‘A little more love’: North Carolina’s NAACP president speaks at Hillsborough rally
About halfway through his three-minute speech at a rally against racism in Hillsborough on Saturday morning, Marco Cervantes of Apoyo-Centro para la Comunidad looked up from his notes and paused.
He glanced out at the crowd of about 50 people in front of him. Many attendees sat in chairs or stood in the shaded courtyard, wearing Black Lives Matter shirts and holding signs that said “Raise Hope, Not Racism” and “Love All Y’all.” A North Carolina flag and American flag sat at half-mast in the still air.
Apoyo is an Orange County-based organization created to assist the area’s immigrant community — and Cervantes, in light of recent events, said he was worried this rally could result in conflict between pro-Confederates and people of color in the community.
“We need to use armor-piercing love and light to penetrate the Teflon, tyrannical talk that has been in this administration and those past,” Cervantes said. “It’s this talk that surrounds us in a septic society where marginalized people live in fear. We cannot do that. We cannot live in fear.”
Saturday’s rally — held by the Hate-Free Schools Coalition, local NAACP chapters, North Carolinians Against Gun Violence and other groups — was a culmination of a week of national mourning, after two mass shootings in the U.S. A local conflict also was on their minds, one that involved Hillsborough business owner Matthew Shepherd and pro-Confederate demonstrators.
Hillsborough has been a target for pro-Confederate protests for the past few years after Orange County officials took steps to limit Confederate flags and symbols in the area. And late last month, after encountering a pro-Confederate demonstration near his chocolate shop, Matthew’s Chocolate’s, Shepherd put out a sign that read: “Burn a Rebel Flag… Get a Free Chocolate!”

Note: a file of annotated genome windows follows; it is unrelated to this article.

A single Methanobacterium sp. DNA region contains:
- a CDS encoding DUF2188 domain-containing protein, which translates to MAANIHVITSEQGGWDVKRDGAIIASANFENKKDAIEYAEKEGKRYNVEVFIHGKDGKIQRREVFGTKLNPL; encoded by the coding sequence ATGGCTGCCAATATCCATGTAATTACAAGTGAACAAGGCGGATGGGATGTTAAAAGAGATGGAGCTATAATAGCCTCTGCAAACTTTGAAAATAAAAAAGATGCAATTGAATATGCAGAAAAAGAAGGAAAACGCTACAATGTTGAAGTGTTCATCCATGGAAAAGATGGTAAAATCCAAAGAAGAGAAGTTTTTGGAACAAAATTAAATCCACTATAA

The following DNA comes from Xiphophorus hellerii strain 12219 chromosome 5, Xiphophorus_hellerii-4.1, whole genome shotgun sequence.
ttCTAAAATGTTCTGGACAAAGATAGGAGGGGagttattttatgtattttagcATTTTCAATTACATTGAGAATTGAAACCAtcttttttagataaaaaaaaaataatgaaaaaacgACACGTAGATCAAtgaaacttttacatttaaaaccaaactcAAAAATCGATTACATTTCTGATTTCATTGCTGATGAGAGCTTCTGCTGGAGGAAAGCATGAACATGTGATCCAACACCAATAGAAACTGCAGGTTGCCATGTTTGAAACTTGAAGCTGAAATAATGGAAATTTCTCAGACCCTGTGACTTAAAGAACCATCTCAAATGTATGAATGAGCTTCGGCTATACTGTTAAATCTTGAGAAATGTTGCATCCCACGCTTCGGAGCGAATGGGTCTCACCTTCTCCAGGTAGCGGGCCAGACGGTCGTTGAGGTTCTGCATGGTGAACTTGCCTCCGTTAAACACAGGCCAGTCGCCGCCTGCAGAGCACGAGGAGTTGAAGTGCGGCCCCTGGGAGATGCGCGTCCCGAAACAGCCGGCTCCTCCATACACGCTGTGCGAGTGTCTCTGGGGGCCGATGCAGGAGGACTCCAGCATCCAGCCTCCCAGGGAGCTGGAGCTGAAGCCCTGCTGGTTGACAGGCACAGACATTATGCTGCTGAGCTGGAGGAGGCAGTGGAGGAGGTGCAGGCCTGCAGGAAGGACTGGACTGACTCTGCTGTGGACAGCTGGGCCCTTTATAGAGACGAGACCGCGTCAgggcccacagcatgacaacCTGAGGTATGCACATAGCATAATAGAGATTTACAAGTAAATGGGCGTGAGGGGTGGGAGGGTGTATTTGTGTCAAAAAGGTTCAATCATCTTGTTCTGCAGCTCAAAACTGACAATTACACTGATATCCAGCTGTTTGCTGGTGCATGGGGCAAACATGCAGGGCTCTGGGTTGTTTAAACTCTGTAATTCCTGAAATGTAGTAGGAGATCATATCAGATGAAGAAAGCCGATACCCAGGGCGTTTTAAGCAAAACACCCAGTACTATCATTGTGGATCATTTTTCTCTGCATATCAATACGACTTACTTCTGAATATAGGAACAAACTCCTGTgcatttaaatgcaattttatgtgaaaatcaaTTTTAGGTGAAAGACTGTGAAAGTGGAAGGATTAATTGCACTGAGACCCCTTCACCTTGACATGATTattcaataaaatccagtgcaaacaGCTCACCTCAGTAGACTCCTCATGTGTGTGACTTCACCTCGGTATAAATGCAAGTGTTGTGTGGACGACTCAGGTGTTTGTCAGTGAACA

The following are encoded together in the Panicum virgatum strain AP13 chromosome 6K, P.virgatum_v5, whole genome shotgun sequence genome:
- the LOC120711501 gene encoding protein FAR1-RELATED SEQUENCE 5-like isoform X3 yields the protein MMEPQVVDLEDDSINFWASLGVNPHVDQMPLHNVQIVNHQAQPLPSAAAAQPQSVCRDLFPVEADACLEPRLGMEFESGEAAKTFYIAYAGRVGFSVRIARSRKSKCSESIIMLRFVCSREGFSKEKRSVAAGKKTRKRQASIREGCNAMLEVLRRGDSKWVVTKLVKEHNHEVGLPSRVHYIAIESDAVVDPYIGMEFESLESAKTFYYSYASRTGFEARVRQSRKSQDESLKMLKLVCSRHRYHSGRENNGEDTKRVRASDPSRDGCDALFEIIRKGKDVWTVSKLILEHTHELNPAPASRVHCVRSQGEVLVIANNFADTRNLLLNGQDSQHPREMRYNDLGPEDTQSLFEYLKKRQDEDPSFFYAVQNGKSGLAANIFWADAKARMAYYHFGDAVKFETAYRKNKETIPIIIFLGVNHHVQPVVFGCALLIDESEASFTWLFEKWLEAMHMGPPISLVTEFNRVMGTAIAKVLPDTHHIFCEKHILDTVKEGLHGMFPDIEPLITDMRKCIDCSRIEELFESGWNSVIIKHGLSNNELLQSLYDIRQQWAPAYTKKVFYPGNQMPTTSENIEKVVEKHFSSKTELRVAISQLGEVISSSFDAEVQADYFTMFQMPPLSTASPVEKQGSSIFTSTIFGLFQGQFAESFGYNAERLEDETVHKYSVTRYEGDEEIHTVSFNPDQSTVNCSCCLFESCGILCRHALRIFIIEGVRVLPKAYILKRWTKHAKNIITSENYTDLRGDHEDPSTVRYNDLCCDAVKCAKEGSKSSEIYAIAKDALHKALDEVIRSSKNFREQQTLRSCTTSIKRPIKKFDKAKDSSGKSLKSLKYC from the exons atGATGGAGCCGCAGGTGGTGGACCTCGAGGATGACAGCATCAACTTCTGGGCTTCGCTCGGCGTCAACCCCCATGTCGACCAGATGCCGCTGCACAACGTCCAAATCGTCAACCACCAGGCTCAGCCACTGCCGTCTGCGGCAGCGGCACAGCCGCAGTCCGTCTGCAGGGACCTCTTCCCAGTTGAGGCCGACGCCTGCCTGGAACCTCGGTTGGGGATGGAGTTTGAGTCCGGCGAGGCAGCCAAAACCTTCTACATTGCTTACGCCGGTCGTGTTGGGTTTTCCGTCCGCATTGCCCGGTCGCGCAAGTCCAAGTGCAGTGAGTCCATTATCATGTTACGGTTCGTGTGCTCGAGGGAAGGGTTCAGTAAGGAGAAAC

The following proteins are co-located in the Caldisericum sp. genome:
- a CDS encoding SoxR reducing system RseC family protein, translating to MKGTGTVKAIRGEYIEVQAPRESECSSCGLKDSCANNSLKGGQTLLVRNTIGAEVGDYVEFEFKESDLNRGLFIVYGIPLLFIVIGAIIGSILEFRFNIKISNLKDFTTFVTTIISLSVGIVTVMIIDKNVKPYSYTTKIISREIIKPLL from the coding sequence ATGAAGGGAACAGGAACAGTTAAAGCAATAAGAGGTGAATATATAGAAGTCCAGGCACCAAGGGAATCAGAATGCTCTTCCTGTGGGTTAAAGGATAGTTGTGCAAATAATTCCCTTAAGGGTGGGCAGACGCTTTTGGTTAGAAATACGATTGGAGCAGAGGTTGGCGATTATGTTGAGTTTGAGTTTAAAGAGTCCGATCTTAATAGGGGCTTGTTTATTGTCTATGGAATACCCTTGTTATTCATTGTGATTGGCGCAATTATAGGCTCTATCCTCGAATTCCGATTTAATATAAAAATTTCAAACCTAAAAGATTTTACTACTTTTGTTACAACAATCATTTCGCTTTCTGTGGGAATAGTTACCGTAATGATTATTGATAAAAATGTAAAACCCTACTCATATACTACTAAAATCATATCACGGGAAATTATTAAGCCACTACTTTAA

The sign went viral after three Confederate flag bearers stood behind it and posted it to social media. Shepherd later received death threats.
Speakers at Saturday’s event addressed both national and local events.
‘An addiction to white supremacy’
The rally began with a somber read-and-repeat of the names of all 31 people who died in last weekend’s mass shootings in El Paso, Texas; and Dayton, Ohio. Later, the crowd was led through chants, and speakers called for common sense gun laws and cultural change.
Latandra Strong of the Hate-Free Schools Coalition said the U.S. has historically denied the presence of racism and that it’s affecting the local community of Hillsborough.
“In this country, I believe we have an addiction to white supremacy,” Strong said. “We have that in our state, and we have that right here in our local community. And what I know about an addiction is if you’re not working on a recovery, you’re working on your relapse.”
On Tuesday, four days ahead of the rally, Hillsborough Mayor Tom Stevens wrote an open letter to the community to clarify the role the town government has played in the permitting of pro-Confederate protests.
At the intersection of North Churchton Street — the street Shepherd’s business is on — and East King Street, rainbow LGBTQ pride flags flew and Black Lives Matter posters were held up.
The protest went largely uninterrupted. A few drivers revved their engines and screeched their tires as they passed. One white truck slowly drove through a street adjacent to the protest with a large Confederate flag lodged in its trunk.
Heather Redding of Hillsborough Progressives Taking Action said people should be willing to have uncomfortable conversations.
“I challenge everyone, especially white people and those afforded white privilege to move out of their comfort zones …,” Redding said.
“We need to fight hate with love, but that also means taking risks.”
Alex Zietlow: 919-829-4802, @alexzietlow05